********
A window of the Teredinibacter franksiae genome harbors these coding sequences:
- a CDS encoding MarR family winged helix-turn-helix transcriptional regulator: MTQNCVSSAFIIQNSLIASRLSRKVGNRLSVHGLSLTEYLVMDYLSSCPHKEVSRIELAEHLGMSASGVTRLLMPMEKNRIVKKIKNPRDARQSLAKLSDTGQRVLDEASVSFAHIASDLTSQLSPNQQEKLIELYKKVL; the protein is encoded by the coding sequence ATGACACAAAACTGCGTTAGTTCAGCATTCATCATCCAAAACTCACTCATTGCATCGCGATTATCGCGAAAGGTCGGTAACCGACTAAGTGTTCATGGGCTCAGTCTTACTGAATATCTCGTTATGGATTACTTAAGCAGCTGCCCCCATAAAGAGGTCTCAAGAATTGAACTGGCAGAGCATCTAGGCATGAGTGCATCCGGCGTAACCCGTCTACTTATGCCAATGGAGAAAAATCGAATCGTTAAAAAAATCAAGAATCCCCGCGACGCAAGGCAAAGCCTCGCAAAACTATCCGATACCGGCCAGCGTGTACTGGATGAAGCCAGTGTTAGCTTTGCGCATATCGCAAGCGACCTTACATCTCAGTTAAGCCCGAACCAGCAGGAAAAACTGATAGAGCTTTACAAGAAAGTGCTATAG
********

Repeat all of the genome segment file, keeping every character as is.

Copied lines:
A window of the Teredinibacter franksiae genome harbors these coding sequences:
- a CDS encoding MarR family winged helix-turn-helix transcriptional regulator: MTQNCVSSAFIIQNSLIASRLSRKVGNRLSVHGLSLTEYLVMDYLSSCPHKEVSRIELAEHLGMSASGVTRLLMPMEKNRIVKKIKNPRDARQSLAKLSDTGQRVLDEASVSFAHIASDLTSQLSPNQQEKLIELYKKVL; the protein is encoded by the coding sequence ATGACACAAAACTGCGTTAGTTCAGCATTCATCATCCAAAACTCACTCATTGCATCGCGATTATCGCGAAAGGTCGGTAACCGACTAAGTGTTCATGGGCTCAGTCTTACTGAATATCTCGTTATGGATTACTTAAGCAGCTGCCCCCATAAAGAGGTCTCAAGAATTGAACTGGCAGAGCATCTAGGCATGAGTGCATCCGGCGTAACCCGTCTACTTATGCCAATGGAGAAAAATCGAATCGTTAAAAAAATCAAGAATCCCCGCGACGCAAGGCAAAGCCTCGCAAAACTATCCGATACCGGCCAGCGTGTACTGGATGAAGCCAGTGTTAGCTTTGCGCATATCGCAAGCGACCTTACATCTCAGTTAAGCCCGAACCAGCAGGAAAAACTGATAGAGCTTTACAAGAAAGTGCTATAG